Those of you who follow me on Twitter might have read that I have not been a big of German journalism when it comes to Thailand. Especially during this political crisis, finding some decent reports in the German media resulted in just a few ones. So, it is more remarkable to find a good one. NDR, a regional affiliate to the national public-funded ARD channel, which also operates the South-East asia bureau, has aired a report on the victims of the deadly clashes. They interviewed friends and families of protester who was killed during the April 10 clashes and the solider who was probably killed by friendly fire during the clashes on April 28, who were both from the Isaan region. Even though the video is in German, the pictures speak for themselves (even though I'm willing to do subtitles if there're enough requests).
[youtube=http://www.youtube.com/watch?v=s-zLE4vb960&w=600&h=360]"Thailand: Gewalt eskaliert" Weltbilder, Norddeutscher Rundfunk via YouTube
Another remarkably good piece can be read at he website of Deutsche Welle in an interview with the experienced freelance reporter Nicola Glass. She points out a few issues that have not been discussed that much before. Key excerpts:
[Asked about the importance of the month September] (...) The current Commander-in-Chief Anupong Paochinda is going to retire at the end of September and his current second-in-command [Chief of Staff of the Army Lt. Gen. Prayuth Jan-ocha] would be his successor. While Anupong repeatedly said he would not use force against the red shirts, his number two judged differently, as seen during the crackdown on April 10. And if there will be elections before September, and should the reds win, then they would not want to accept the current number two to be Commander-in-Chief. (...)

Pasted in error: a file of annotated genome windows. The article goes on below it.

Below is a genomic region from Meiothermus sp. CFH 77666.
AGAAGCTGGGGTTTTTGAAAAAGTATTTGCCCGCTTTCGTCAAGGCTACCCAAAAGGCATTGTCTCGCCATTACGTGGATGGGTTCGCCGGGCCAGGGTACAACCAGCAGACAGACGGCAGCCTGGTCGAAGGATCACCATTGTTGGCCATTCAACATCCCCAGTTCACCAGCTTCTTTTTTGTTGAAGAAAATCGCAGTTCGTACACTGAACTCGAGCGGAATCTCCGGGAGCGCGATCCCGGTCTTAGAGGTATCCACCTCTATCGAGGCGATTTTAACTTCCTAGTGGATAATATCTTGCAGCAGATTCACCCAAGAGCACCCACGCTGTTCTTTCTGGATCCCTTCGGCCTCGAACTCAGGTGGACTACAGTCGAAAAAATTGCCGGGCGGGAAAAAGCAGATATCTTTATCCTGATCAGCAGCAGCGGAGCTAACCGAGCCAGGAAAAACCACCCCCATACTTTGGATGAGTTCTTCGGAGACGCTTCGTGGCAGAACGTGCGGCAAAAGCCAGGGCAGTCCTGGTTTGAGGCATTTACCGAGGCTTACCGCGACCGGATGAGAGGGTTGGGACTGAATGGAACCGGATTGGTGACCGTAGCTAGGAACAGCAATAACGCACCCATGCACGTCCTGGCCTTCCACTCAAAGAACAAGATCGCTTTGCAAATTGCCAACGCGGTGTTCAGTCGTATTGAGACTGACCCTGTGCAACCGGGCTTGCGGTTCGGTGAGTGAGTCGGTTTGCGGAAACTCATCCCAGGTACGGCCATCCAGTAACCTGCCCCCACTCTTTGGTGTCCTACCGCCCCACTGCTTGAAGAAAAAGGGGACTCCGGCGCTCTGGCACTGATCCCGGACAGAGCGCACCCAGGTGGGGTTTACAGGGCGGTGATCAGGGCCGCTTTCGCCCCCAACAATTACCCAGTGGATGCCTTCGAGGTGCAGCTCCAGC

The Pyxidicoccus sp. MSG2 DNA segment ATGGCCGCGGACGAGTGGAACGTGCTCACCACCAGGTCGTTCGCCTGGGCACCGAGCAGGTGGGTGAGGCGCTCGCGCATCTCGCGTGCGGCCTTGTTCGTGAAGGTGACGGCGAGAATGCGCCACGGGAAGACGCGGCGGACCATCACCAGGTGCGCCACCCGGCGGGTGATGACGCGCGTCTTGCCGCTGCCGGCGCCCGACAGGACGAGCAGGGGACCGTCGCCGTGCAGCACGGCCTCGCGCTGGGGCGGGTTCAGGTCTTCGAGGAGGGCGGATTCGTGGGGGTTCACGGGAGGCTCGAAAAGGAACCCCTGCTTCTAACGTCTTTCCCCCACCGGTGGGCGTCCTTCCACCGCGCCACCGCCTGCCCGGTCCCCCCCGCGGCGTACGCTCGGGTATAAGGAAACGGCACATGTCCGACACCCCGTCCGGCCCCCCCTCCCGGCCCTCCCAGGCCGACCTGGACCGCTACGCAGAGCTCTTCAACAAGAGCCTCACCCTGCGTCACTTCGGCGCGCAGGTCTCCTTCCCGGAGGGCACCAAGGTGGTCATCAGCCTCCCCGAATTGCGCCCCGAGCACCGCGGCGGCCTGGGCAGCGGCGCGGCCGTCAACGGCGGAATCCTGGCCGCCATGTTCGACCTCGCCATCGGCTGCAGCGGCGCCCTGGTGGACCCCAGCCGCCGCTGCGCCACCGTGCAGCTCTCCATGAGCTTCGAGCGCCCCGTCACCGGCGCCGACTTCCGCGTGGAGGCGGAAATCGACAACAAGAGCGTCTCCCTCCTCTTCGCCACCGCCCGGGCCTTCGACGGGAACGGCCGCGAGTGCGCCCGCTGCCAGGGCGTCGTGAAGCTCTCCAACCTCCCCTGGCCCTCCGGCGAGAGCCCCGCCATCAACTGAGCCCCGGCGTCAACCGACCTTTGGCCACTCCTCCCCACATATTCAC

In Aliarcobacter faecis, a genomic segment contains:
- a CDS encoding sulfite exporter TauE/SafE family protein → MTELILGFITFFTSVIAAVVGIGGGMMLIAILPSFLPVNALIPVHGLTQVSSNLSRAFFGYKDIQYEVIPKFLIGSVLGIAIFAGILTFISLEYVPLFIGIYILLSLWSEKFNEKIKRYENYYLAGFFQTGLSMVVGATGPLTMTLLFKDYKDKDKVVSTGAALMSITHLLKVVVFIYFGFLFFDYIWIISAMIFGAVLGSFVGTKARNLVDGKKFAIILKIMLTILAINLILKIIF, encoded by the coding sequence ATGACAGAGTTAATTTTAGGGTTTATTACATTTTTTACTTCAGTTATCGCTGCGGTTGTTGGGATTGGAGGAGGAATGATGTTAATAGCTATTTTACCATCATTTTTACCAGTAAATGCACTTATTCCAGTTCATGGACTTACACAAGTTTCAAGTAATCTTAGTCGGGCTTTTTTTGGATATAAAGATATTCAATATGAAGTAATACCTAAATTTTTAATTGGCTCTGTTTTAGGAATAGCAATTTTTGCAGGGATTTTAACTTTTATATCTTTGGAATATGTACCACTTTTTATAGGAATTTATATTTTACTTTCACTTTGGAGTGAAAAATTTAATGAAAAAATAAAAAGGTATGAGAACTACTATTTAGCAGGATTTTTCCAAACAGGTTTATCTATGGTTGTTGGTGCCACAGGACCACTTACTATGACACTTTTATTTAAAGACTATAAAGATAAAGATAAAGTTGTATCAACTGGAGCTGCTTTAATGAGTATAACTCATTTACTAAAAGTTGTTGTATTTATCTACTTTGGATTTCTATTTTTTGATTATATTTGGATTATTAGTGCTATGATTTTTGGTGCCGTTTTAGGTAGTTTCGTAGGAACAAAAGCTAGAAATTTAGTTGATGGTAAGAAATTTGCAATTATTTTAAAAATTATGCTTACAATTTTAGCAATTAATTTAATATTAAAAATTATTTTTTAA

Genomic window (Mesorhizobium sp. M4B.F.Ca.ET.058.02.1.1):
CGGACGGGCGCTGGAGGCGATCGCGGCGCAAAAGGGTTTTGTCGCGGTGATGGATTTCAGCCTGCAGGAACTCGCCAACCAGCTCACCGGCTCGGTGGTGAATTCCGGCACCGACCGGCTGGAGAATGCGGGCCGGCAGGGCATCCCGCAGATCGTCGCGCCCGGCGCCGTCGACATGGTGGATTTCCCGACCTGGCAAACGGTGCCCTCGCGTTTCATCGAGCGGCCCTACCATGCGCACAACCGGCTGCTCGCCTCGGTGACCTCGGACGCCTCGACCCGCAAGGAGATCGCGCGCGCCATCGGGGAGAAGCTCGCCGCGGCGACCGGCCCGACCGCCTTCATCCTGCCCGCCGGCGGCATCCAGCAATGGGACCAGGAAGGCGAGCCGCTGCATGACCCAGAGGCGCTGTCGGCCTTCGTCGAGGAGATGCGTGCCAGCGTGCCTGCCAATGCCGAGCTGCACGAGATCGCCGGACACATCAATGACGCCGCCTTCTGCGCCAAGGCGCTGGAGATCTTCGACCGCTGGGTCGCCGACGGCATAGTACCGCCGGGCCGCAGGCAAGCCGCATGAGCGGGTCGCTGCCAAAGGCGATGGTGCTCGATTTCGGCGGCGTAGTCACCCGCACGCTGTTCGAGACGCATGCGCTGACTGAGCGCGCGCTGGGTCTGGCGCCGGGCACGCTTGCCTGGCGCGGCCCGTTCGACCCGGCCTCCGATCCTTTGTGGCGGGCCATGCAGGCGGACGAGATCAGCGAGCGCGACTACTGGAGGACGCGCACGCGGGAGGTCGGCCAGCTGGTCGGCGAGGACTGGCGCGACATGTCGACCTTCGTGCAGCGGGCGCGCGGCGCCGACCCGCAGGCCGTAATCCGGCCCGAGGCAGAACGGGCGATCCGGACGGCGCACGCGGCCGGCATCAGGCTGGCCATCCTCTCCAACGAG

New elections are an important solution. They will cool down the conflict for now. (...) Normally the political opponents must accept the outcome of the votes, but in the current mood I'm not sure if that is likely.
There's another point. It very difficult to conduct a new election under the conditions. Currently the political atmosphere is heavily emotionalized. The red shirts blame the government for the victims of April 10 and I cannot imagine that government personnel to go campaigning in the Northeast of Thailand, the stronghold of the red shirts. On the other side it will be difficult for the red shirts in the strongholds of the government supporters. I think it's currently very problematic.
"Entspannung, aber kein Durchbruch", by DW-World.de, May 6, 2010
Solid arguments here, it is the first time I have read in the international media that Lt. Gen. Prayuth has been specifically named as the next possible Commander-in-Chief. I also agree with Glass that it will be difficult to see how or if tempers will cool down coming election day.